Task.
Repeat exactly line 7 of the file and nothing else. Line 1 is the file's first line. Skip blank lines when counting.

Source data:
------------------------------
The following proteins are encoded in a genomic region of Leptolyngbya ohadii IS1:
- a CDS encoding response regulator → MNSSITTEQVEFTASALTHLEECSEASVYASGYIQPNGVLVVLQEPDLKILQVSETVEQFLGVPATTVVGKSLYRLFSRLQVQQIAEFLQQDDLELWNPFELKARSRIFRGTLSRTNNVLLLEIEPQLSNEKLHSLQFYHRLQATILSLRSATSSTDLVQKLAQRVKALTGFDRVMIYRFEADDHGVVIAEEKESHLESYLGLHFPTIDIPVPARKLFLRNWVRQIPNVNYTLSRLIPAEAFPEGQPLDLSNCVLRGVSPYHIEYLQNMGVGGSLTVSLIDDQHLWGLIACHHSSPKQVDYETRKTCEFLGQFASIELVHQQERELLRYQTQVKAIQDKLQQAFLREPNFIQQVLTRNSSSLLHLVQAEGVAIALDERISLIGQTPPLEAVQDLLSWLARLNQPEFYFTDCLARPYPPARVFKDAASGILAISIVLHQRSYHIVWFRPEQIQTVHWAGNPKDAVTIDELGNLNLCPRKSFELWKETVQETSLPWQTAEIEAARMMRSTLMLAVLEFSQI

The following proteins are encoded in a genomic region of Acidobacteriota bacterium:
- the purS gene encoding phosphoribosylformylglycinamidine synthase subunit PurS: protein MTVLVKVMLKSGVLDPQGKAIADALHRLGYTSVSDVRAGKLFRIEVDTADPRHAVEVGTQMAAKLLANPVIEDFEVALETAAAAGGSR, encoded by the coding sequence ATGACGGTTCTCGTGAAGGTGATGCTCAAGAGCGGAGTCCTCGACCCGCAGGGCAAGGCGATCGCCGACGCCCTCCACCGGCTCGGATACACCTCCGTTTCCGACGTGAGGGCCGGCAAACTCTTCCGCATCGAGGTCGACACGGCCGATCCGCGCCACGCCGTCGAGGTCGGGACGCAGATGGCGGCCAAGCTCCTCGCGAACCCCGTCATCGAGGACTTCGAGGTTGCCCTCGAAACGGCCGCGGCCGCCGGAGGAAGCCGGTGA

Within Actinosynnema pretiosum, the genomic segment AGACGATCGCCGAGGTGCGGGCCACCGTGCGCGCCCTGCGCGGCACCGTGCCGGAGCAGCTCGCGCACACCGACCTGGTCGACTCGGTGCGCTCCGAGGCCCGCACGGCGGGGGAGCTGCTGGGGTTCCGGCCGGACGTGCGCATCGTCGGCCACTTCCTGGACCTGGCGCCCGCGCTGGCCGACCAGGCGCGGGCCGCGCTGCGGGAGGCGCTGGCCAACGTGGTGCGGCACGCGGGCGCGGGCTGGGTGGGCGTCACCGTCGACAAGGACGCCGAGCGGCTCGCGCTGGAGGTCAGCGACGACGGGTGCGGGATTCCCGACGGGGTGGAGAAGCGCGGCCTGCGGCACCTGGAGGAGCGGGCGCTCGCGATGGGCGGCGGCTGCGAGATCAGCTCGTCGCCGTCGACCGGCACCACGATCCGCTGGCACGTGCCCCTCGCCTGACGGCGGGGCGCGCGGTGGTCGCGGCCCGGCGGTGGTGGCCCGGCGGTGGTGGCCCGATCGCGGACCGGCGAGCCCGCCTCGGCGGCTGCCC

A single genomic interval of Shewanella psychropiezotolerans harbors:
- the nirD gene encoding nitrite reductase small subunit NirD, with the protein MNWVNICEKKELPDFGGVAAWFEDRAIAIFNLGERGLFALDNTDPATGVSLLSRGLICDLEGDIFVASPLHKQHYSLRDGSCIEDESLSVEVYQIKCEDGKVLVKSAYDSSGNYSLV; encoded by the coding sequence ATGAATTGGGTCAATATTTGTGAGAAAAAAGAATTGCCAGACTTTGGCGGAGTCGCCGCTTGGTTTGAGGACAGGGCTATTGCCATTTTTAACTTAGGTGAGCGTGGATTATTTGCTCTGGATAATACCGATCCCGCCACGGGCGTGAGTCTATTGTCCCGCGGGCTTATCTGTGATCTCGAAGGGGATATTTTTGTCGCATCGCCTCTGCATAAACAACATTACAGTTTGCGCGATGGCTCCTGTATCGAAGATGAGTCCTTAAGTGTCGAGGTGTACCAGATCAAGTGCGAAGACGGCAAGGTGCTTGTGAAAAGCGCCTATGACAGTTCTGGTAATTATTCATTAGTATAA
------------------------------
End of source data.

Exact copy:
- the nirD gene encoding nitrite reductase small subunit NirD, with the protein MNWVNICEKKELPDFGGVAAWFEDRAIAIFNLGERGLFALDNTDPATGVSLLSRGLICDLEGDIFVASPLHKQHYSLRDGSCIEDESLSVEVYQIKCEDGKVLVKSAYDSSGNYSLV; encoded by the coding sequence ATGAATTGGGTCAATATTTGTGAGAAAAAAGAATTGCCAGACTTTGGCGGAGTCGCCGCTTGGTTTGAGGACAGGGCTATTGCCATTTTTAACTTAGGTGAGCGTGGATTATTTGCTCTGGATAATACCGATCCCGCCACGGGCGTGAGTCTATTGTCCCGCGGGCTTATCTGTGATCTCGAAGGGGATATTTTTGTCGCATCGCCTCTGCATAAACAACATTACAGTTTGCGCGATGGCTCCTGTATCGAAGATGAGTCCTTAAGTGTCGAGGTGTACCAGATCAAGTGCGAAGACGGCAAGGTGCTTGTGAAAAGCGCCTATGACAGTTCTGGTAATTATTCATTAGTATAA